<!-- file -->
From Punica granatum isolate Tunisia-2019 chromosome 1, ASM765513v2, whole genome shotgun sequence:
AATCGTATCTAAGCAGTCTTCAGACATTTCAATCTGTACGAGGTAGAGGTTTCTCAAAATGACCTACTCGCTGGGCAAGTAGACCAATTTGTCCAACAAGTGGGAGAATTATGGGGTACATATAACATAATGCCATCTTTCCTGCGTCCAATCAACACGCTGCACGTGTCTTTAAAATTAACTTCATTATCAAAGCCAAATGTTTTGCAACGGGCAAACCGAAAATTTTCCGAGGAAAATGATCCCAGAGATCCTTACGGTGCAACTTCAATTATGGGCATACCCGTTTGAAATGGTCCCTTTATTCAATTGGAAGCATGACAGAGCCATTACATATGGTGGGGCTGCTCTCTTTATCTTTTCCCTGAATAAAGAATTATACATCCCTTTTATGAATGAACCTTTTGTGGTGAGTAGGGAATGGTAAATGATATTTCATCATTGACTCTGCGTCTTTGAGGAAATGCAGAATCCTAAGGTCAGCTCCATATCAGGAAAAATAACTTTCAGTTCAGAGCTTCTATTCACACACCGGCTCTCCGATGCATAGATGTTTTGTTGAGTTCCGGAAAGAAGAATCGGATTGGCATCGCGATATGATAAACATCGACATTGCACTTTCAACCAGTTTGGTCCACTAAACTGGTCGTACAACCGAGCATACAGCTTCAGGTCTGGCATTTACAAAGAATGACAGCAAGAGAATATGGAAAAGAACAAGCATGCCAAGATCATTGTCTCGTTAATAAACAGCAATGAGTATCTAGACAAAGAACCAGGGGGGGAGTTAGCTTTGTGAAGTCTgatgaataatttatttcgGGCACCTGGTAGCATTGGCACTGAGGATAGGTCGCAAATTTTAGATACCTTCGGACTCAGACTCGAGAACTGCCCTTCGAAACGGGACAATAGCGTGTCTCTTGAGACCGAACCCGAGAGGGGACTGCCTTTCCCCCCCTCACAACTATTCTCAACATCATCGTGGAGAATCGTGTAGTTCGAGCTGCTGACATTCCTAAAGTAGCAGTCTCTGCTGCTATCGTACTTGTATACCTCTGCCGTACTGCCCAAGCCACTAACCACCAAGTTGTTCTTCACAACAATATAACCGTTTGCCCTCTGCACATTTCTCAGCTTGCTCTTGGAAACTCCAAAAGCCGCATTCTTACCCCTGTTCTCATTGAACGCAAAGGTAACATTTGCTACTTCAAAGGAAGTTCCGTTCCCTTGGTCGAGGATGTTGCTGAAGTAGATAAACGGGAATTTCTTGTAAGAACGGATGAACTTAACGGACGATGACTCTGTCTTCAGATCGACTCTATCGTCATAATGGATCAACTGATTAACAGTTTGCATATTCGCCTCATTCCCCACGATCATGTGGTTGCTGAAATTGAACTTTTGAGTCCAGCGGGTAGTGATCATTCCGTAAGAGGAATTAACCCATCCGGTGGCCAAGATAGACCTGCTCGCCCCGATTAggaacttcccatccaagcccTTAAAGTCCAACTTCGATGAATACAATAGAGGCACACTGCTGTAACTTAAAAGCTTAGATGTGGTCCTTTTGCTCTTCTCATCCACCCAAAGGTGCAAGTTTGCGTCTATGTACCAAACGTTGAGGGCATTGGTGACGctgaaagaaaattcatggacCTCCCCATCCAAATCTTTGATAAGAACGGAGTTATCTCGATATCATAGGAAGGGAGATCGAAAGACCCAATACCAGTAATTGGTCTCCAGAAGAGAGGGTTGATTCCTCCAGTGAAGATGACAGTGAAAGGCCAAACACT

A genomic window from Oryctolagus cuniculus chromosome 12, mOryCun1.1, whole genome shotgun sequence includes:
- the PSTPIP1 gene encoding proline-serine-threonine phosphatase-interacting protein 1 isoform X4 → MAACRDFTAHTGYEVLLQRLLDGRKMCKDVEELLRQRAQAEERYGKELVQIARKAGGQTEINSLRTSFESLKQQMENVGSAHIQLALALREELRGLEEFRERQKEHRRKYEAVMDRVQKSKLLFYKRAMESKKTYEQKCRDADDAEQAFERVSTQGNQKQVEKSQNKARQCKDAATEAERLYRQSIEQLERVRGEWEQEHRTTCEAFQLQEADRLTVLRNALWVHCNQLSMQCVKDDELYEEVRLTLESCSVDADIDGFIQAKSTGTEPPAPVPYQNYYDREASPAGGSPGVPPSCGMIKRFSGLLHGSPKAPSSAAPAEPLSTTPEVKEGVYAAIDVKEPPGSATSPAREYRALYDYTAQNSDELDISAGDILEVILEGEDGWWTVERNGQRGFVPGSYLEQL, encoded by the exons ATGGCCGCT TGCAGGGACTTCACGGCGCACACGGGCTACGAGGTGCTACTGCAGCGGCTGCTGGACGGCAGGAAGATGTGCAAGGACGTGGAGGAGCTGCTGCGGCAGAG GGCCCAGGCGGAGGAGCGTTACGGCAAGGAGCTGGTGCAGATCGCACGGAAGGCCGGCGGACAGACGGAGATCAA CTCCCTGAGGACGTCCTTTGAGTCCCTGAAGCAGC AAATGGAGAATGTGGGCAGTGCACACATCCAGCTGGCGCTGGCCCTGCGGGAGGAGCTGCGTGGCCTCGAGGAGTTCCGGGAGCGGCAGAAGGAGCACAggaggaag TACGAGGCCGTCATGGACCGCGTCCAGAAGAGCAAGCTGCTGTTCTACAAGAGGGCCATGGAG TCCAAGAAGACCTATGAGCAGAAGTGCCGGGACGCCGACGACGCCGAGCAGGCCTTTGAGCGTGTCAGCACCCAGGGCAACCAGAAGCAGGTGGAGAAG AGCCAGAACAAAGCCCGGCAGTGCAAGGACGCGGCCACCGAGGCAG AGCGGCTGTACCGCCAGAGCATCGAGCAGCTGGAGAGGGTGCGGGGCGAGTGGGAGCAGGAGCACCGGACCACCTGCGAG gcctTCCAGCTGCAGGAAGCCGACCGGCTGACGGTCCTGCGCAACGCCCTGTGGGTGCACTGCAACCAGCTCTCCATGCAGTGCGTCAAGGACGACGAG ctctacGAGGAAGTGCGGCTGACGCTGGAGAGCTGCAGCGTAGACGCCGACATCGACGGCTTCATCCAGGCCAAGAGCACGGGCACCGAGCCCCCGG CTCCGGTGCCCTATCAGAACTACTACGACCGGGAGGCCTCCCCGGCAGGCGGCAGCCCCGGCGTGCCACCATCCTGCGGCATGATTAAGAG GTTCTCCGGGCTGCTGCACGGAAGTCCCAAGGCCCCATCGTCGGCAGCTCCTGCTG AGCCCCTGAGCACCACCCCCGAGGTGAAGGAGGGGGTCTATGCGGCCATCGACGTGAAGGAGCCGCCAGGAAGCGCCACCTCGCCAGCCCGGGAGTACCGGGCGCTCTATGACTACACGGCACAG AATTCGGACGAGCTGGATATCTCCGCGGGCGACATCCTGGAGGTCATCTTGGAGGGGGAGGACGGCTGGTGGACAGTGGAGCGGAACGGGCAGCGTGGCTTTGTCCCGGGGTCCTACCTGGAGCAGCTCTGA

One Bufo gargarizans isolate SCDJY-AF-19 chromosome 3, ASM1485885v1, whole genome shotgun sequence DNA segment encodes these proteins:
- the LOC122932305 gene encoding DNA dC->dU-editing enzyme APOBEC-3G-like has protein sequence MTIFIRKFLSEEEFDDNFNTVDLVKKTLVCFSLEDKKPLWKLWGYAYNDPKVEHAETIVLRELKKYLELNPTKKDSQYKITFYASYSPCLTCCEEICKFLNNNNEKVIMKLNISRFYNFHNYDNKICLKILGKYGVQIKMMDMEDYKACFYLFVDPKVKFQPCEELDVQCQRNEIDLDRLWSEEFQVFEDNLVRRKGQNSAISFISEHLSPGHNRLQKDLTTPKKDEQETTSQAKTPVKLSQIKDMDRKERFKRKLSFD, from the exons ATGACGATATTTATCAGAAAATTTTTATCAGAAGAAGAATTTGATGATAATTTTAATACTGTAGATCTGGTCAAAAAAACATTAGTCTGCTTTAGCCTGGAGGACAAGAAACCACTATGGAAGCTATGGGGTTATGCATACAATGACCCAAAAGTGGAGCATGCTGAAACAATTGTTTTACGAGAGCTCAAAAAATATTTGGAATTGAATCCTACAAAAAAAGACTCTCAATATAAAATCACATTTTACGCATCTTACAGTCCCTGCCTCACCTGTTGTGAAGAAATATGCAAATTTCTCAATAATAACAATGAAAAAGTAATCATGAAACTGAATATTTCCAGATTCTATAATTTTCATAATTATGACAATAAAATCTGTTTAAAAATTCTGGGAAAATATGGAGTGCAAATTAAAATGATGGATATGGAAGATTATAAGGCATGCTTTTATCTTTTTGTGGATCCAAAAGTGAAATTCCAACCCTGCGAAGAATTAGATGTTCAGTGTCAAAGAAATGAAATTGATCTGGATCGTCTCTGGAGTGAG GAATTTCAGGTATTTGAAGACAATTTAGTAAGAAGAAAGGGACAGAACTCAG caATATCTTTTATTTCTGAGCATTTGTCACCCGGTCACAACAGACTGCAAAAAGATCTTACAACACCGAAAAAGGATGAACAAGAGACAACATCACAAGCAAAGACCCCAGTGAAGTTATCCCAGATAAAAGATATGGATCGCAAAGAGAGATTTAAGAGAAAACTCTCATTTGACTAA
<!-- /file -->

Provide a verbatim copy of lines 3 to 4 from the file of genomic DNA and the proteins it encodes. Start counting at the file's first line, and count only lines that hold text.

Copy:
A genomic window from Oryctolagus cuniculus chromosome 12, mOryCun1.1, whole genome shotgun sequence includes:
- the PSTPIP1 gene encoding proline-serine-threonine phosphatase-interacting protein 1 isoform X4 → MAACRDFTAHTGYEVLLQRLLDGRKMCKDVEELLRQRAQAEERYGKELVQIARKAGGQTEINSLRTSFESLKQQMENVGSAHIQLALALREELRGLEEFRERQKEHRRKYEAVMDRVQKSKLLFYKRAMESKKTYEQKCRDADDAEQAFERVSTQGNQKQVEKSQNKARQCKDAATEAERLYRQSIEQLERVRGEWEQEHRTTCEAFQLQEADRLTVLRNALWVHCNQLSMQCVKDDELYEEVRLTLESCSVDADIDGFIQAKSTGTEPPAPVPYQNYYDREASPAGGSPGVPPSCGMIKRFSGLLHGSPKAPSSAAPAEPLSTTPEVKEGVYAAIDVKEPPGSATSPAREYRALYDYTAQNSDELDISAGDILEVILEGEDGWWTVERNGQRGFVPGSYLEQL, encoded by the exons ATGGCCGCT TGCAGGGACTTCACGGCGCACACGGGCTACGAGGTGCTACTGCAGCGGCTGCTGGACGGCAGGAAGATGTGCAAGGACGTGGAGGAGCTGCTGCGGCAGAG GGCCCAGGCGGAGGAGCGTTACGGCAAGGAGCTGGTGCAGATCGCACGGAAGGCCGGCGGACAGACGGAGATCAA CTCCCTGAGGACGTCCTTTGAGTCCCTGAAGCAGC AAATGGAGAATGTGGGCAGTGCACACATCCAGCTGGCGCTGGCCCTGCGGGAGGAGCTGCGTGGCCTCGAGGAGTTCCGGGAGCGGCAGAAGGAGCACAggaggaag TACGAGGCCGTCATGGACCGCGTCCAGAAGAGCAAGCTGCTGTTCTACAAGAGGGCCATGGAG TCCAAGAAGACCTATGAGCAGAAGTGCCGGGACGCCGACGACGCCGAGCAGGCCTTTGAGCGTGTCAGCACCCAGGGCAACCAGAAGCAGGTGGAGAAG AGCCAGAACAAAGCCCGGCAGTGCAAGGACGCGGCCACCGAGGCAG AGCGGCTGTACCGCCAGAGCATCGAGCAGCTGGAGAGGGTGCGGGGCGAGTGGGAGCAGGAGCACCGGACCACCTGCGAG gcctTCCAGCTGCAGGAAGCCGACCGGCTGACGGTCCTGCGCAACGCCCTGTGGGTGCACTGCAACCAGCTCTCCATGCAGTGCGTCAAGGACGACGAG ctctacGAGGAAGTGCGGCTGACGCTGGAGAGCTGCAGCGTAGACGCCGACATCGACGGCTTCATCCAGGCCAAGAGCACGGGCACCGAGCCCCCGG CTCCGGTGCCCTATCAGAACTACTACGACCGGGAGGCCTCCCCGGCAGGCGGCAGCCCCGGCGTGCCACCATCCTGCGGCATGATTAAGAG GTTCTCCGGGCTGCTGCACGGAAGTCCCAAGGCCCCATCGTCGGCAGCTCCTGCTG AGCCCCTGAGCACCACCCCCGAGGTGAAGGAGGGGGTCTATGCGGCCATCGACGTGAAGGAGCCGCCAGGAAGCGCCACCTCGCCAGCCCGGGAGTACCGGGCGCTCTATGACTACACGGCACAG AATTCGGACGAGCTGGATATCTCCGCGGGCGACATCCTGGAGGTCATCTTGGAGGGGGAGGACGGCTGGTGGACAGTGGAGCGGAACGGGCAGCGTGGCTTTGTCCCGGGGTCCTACCTGGAGCAGCTCTGA